Election day is a great experience. People pop in to help and there’s no real checking of identity; a completely new face might be asked whether they’ve been involved before, but the assumption is they’re a friend. Committee Rooms are set up in houses in every ward, which serve as the base for activity there. The canvassing isn’t really there to change minds. It’s to identify who’s voting for you, and where they live. Voters are marked against a scale. Strong supporters won’t get a visit, but weak supporters, don’t knows and maybes will get targeted mail shots, repeat visits and the like. Occasionally, a candidate will go and visit an undecided voter to convince them. This is collated with previous elections, to build up a profile of voters.

This information is entered into a computer and by election day, you have a good picture of the constituency. This is tallied against the returns from the number takers at the polling stations, so by 5pm, you’ve a fair idea of how things are going, which areas are voting well, what proportion of your vote is coming out and where you need to focus your effort. As people enter the committee rooms, they’re given a slip, which contains a list of people to knock-up, and remind them to vote. It gets quite organised, with effort being concentrated on strong areas. By 9.30 though, you’re on your own, offering lifts to people, checking people in the area where you find yourself, checking with people who you’ve obtained a promise from to vote. Half get exasperated and annoyed with your visit, three-eights don’t answer, and one is sufficiently guilted by your appearance to leave the house and vote. By 9.45 though, there’s little to do except get down where the count is.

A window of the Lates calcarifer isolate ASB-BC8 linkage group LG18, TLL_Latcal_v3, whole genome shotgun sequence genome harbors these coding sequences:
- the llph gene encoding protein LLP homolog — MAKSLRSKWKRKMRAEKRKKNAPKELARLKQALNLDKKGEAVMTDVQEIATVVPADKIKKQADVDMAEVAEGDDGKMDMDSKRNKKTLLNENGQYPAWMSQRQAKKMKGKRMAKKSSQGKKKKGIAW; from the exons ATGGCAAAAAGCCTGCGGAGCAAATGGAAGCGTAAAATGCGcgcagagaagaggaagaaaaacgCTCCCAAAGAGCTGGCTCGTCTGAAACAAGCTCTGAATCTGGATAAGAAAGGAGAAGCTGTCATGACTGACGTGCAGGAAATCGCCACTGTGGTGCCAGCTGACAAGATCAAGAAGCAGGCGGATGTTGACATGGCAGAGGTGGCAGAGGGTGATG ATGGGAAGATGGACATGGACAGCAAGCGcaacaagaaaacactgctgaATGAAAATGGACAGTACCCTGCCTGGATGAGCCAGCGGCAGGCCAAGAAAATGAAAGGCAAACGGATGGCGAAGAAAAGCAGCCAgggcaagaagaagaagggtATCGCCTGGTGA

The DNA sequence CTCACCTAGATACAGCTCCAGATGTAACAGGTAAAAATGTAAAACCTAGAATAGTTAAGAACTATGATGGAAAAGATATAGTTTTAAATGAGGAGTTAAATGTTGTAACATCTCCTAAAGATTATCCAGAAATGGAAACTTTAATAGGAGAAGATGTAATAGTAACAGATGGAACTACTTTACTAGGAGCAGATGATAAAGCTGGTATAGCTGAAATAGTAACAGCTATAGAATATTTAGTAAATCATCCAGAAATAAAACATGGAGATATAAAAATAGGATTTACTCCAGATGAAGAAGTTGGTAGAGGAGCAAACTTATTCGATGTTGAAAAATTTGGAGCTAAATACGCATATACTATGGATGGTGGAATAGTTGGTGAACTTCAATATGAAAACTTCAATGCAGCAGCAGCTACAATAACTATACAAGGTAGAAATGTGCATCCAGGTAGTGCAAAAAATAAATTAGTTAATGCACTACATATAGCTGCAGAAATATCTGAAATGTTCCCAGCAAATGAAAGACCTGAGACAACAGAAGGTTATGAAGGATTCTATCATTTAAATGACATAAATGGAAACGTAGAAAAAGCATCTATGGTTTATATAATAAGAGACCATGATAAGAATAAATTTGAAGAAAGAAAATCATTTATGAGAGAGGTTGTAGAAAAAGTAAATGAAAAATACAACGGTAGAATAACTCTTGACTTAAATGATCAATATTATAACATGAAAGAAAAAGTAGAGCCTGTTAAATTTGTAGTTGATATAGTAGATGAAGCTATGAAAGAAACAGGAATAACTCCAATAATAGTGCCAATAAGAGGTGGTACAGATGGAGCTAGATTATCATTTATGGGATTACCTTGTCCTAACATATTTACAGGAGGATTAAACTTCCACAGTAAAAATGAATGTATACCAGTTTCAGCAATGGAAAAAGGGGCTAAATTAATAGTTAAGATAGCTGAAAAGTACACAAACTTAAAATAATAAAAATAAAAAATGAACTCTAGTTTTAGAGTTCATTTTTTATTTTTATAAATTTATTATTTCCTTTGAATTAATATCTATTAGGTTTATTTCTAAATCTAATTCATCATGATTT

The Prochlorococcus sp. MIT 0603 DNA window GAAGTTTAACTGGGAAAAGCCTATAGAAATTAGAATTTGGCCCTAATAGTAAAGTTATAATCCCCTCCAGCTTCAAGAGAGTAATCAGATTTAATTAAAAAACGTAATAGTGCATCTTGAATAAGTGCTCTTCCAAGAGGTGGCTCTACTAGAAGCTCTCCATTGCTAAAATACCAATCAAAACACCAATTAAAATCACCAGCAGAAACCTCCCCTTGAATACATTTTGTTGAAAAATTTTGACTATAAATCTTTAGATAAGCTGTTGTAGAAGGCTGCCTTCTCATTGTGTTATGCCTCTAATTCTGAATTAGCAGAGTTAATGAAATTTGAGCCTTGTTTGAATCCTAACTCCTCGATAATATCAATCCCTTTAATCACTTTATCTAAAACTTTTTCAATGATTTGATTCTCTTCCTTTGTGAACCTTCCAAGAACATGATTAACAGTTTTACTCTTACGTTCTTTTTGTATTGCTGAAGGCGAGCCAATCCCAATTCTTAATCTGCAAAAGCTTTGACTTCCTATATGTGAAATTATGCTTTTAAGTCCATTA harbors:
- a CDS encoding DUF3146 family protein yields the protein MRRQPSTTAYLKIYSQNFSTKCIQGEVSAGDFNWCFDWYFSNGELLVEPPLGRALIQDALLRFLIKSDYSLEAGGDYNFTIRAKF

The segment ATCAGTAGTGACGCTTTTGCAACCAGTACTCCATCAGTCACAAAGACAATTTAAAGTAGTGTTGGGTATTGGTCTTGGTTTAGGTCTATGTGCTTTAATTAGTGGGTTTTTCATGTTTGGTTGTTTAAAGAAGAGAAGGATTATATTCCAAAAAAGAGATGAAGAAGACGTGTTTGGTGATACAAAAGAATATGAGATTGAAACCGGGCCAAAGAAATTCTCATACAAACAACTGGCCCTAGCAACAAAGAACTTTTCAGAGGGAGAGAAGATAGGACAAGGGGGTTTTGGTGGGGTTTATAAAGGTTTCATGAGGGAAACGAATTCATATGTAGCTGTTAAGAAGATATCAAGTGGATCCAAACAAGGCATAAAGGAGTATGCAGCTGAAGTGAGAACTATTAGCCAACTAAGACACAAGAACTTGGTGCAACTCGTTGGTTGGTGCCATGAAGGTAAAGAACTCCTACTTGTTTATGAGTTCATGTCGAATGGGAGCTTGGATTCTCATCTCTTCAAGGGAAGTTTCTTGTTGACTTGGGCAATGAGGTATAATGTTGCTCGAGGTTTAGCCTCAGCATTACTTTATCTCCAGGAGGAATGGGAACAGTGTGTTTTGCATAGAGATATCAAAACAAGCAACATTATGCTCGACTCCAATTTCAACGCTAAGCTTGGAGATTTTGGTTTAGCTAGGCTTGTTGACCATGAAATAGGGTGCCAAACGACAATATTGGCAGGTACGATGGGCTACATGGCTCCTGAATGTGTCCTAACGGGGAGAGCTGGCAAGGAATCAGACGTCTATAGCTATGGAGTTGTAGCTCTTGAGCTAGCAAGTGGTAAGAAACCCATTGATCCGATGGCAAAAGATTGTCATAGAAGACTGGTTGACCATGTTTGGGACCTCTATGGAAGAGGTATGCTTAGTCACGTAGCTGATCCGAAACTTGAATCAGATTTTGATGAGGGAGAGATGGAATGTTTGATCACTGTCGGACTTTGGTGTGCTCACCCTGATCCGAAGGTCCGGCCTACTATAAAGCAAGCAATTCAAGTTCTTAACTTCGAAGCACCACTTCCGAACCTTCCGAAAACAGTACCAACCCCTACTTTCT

At the count, there’s a fairly predictable crowd. The media, bored with nothing to report but anxiously trying to get a feel. The party workers, tired, nervous and stressed. Agents – like the workers only they’ve been living it for years and have a job to do still. The Police, there in order preserve the democratic process is observed, but mainly bored and there to be thanked by candidates. Finally, there are the candidates, ironically the most useless people on the day itself – really quite peripheral, shuttled about by their agents who dictate their movements all day.

In a seat with rural wards, you wait longer for the ballot boxes to be returned. Then, the votes are verified as valid. The counters are usually local government workers, scrutinised by the party workers who watch as votes are scrutinised first. It feels incredibly intrusive as 10 pairs of eyes watch someone do their job, waiting for them to make a mistake and point it out – or if the mistake is in your favour, hoping they don’t spot it.

You’re also trying to get a feel for the vote to fill the vacuum of information. People watching your strong wards will be looking to get a rough guesstimate of the ratios; glances are thrown at their people looking at the their strong wards. Is that a worried look or studied seriousness? Democracy as poker.

By this time, I’d been awake for 22 hours and was mainlining caffeine. With stunning efficiency, the temporary sports hall containing several hundred people had stopped serving at 1am and we were relying on the machines. Some had drunk the booze smuggled in; they’d started to flake out. Others had decided to save it for when they’d need it, after the result.